Section 1244 has extensive Treasury Regulations addressing every aspect of how the provision functions. It seems ironic that the IRS has provided a wealth of guidance for a provision of arguably limited value to the venture community, while at the same time providing little useful guidance as to how the significant benefits of Section 1202 should be interpreted and applied. Nevertheless, familiarity with the regulations is important to an understanding of Section 1244’s requirements.
What is “Section 1244 stock”?
The determination of whether stock qualifies as Section 1244 stock is made at the time of issuance. Section 1244 stock is common or preferred stock issued for money or other property by a domestic “small business corporation” (which can be a C or S corporation) that meets a gross receipts test. Common stock does not include securities convertible into common stock, nor common stock convertible into other securities.[vi] The stock can be voting or nonvoting stock.
A corporation qualifies as a “small business corporation” if at the time of the issuance of the stock in question, the total amount of money and property received by the corporation for stock (or as a contribution to capital or as paid in surplus) has not exceeded $1 million in the aggregate. This determination must be made each time Section 1244 stock is issued, and includes the amount received by the corporation with respect to the stock issuance being tested for Section 1244 qualification. The fact that Section 1244 status for stock issuances ends when the aggregate payments for stock exceed $1 million substantially limits the relevance of the provision. A corporation may designate the shares to be treated as Section 1244 stock in the year the $1 million threshold is exceeded. If the corporation does not make a designation, the remaining Section 1244 benefit is allocated among all shares issued during that year. Once the $1 million mark is surpassed, the corporation cannot issue additional Section 1244 stock in subsequent years.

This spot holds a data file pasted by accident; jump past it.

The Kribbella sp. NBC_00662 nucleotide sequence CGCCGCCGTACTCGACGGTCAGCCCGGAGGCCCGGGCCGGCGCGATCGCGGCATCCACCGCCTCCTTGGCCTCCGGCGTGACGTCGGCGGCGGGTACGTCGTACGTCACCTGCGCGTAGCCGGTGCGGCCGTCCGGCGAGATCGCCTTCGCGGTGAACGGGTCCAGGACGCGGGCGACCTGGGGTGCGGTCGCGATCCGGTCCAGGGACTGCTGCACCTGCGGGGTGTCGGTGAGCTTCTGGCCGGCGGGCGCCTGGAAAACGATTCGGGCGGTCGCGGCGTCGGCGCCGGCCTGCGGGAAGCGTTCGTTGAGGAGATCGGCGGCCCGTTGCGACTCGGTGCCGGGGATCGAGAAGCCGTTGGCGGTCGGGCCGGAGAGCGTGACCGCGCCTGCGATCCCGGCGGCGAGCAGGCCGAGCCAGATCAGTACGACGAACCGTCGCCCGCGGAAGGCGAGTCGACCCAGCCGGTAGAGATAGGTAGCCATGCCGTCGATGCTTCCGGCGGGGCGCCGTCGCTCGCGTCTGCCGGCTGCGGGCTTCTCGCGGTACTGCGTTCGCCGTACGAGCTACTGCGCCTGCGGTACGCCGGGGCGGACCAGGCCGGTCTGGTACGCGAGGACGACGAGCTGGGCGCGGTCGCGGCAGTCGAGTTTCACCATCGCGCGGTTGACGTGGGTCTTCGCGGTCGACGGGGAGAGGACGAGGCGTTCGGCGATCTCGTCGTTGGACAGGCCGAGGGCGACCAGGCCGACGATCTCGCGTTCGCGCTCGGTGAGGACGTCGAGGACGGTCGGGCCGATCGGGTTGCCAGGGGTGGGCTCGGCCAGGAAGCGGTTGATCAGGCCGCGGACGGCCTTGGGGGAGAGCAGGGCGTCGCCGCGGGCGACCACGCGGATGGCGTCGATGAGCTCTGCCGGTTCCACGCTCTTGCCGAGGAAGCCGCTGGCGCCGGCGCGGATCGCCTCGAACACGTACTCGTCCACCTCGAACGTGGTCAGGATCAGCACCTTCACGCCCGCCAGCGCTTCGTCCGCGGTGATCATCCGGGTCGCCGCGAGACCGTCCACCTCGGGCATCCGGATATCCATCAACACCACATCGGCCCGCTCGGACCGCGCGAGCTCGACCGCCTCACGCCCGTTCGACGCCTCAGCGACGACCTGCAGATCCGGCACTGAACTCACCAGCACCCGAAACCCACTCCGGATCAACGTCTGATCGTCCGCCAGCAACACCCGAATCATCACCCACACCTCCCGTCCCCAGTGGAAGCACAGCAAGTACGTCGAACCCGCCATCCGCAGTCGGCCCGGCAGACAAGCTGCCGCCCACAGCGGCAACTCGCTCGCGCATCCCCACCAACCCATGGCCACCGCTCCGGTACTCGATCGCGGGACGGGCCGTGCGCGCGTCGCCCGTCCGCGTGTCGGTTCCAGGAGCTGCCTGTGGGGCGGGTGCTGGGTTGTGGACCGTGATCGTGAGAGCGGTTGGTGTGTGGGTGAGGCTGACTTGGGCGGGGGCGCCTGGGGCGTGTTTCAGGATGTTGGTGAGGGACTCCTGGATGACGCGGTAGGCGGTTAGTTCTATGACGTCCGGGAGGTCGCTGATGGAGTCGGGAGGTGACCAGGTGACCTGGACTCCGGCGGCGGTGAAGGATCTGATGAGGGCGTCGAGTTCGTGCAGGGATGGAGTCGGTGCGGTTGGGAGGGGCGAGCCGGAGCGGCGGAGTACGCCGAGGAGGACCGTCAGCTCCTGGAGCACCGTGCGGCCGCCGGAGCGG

Section 1244 stock cannot be issued for services, but an employee who is paid a cash bonus and subscribes for employer stock can be issued Section 1244 stock. Stock issued when debt is converted to equity can qualify as Section 1244 stock. Stock issued in exchange for stock generally doesn’t qualify as Section 1244 stock, with certain limited exceptions for stock dividends, recapitalizations (qualifying as a Type “E” reorganization) and stock issued in Type “F” reorganizations. If Section 1244 stock is exchanged for other stock in the same corporation other than in a Type “E” reorganization (readjustment of the stock and securities of a corporation), the stock received in exchange is not Section 1244 stock. Further, a corporation must be a “small business corporation ” (see above) at the time of an exchange for the replacement stock to qualify as Section 1244 stock. If Section 1244 stock is exchanged for stock in another corporation in any tax-free reorganization other than a Type “F” reorganization (mere change in identity, form or place of organization), the stock received in the exchange is not Section 1244 stock.